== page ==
Longyester

Significance: a long-established gravel pit which provides sections in kame and kettle terrain and partially in-filled meltwater channels

glacial stratigraphy  ice age events     streetmap                                                                                                     

The gravel pits near Longyester have been active since at least the early 1970s. The quarries provide the best sections in the stratigraphy of the infilled meltwater channels than run along the south-western flanks of the Lammermuir Hills.

The glacial stratigraphy has been described briefly in BGS reports. A lower till close to the channel floor is overlain by a thick sequence of gravel and sand which forms kames and kame terraces and which is capped by a second till. The cross bedding in the gravels at the eastern end of the channel system, shown below, indicates that a delta was extended into the open mouth of this channel. The till capping shows that there was a final push forward of the ice margin across the kames and kame terraces.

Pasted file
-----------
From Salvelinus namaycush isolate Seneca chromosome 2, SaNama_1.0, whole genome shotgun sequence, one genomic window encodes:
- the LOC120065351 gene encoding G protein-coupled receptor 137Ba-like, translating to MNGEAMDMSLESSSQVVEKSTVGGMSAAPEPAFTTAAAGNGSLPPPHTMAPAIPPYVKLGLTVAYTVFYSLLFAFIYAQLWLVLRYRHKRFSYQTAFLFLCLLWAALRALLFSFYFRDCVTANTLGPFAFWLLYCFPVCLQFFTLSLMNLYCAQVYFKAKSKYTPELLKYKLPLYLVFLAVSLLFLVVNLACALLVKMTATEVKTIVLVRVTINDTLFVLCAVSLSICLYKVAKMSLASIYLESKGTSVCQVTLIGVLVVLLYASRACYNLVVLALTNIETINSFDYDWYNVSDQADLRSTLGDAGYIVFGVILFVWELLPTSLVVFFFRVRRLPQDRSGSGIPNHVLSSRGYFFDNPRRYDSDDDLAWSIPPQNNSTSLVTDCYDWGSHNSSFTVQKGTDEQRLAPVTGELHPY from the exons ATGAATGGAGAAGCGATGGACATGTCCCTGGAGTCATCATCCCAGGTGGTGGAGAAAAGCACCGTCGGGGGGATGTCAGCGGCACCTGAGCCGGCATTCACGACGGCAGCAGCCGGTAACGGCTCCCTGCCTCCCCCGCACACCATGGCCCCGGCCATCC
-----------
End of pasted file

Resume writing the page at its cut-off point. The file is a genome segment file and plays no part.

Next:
The surface topography was mapped by Sissons and shows fine examples of kames, kame terraces and kettle holes formed when margin of the last ice sheet abutted the Hills. The kames are large features, with broad, gently-rounded or almost flat tops. The kettle holes are also large in scale, with hollows 300 m long and more than 100 m wide. Newey has analysed pollen from borings in the kettle holes for pollen. The oldest peat goes back to the start of the Holocene.